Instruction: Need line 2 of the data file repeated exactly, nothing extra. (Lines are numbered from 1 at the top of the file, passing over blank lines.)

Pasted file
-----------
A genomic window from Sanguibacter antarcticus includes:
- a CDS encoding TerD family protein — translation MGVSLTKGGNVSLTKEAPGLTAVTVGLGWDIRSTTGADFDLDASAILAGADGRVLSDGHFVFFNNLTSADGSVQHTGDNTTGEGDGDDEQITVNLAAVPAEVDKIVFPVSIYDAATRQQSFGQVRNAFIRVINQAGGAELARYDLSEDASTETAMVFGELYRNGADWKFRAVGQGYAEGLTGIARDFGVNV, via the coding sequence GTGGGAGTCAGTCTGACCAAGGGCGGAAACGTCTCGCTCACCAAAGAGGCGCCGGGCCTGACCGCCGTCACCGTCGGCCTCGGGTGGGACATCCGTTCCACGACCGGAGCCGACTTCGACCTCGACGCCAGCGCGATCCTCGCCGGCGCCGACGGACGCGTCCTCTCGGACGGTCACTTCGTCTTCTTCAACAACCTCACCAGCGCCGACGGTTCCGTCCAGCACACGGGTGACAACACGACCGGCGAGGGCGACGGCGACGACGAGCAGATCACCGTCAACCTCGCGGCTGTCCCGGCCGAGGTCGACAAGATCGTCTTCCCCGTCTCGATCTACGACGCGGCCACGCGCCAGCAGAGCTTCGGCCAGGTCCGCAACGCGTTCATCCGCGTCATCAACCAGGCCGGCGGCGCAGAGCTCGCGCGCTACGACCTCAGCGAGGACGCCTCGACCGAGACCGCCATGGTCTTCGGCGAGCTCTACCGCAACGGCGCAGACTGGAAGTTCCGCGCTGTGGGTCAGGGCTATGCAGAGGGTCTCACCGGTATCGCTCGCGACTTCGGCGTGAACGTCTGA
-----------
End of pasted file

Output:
- a CDS encoding TerD family protein — translation MGVSLTKGGNVSLTKEAPGLTAVTVGLGWDIRSTTGADFDLDASAILAGADGRVLSDGHFVFFNNLTSADGSVQHTGDNTTGEGDGDDEQITVNLAAVPAEVDKIVFPVSIYDAATRQQSFGQVRNAFIRVINQAGGAELARYDLSEDASTETAMVFGELYRNGADWKFRAVGQGYAEGLTGIARDFGVNV, via the coding sequence GTGGGAGTCAGTCTGACCAAGGGCGGAAACGTCTCGCTCACCAAAGAGGCGCCGGGCCTGACCGCCGTCACCGTCGGCCTCGGGTGGGACATCCGTTCCACGACCGGAGCCGACTTCGACCTCGACGCCAGCGCGATCCTCGCCGGCGCCGACGGACGCGTCCTCTCGGACGGTCACTTCGTCTTCTTCAACAACCTCACCAGCGCCGACGGTTCCGTCCAGCACACGGGTGACAACACGACCGGCGAGGGCGACGGCGACGACGAGCAGATCACCGTCAACCTCGCGGCTGTCCCGGCCGAGGTCGACAAGATCGTCTTCCCCGTCTCGATCTACGACGCGGCCACGCGCCAGCAGAGCTTCGGCCAGGTCCGCAACGCGTTCATCCGCGTCATCAACCAGGCCGGCGGCGCAGAGCTCGCGCGCTACGACCTCAGCGAGGACGCCTCGACCGAGACCGCCATGGTCTTCGGCGAGCTCTACCGCAACGGCGCAGACTGGAAGTTCCGCGCTGTGGGTCAGGGCTATGCAGAGGGTCTCACCGGTATCGCTCGCGACTTCGGCGTGAACGTCTGA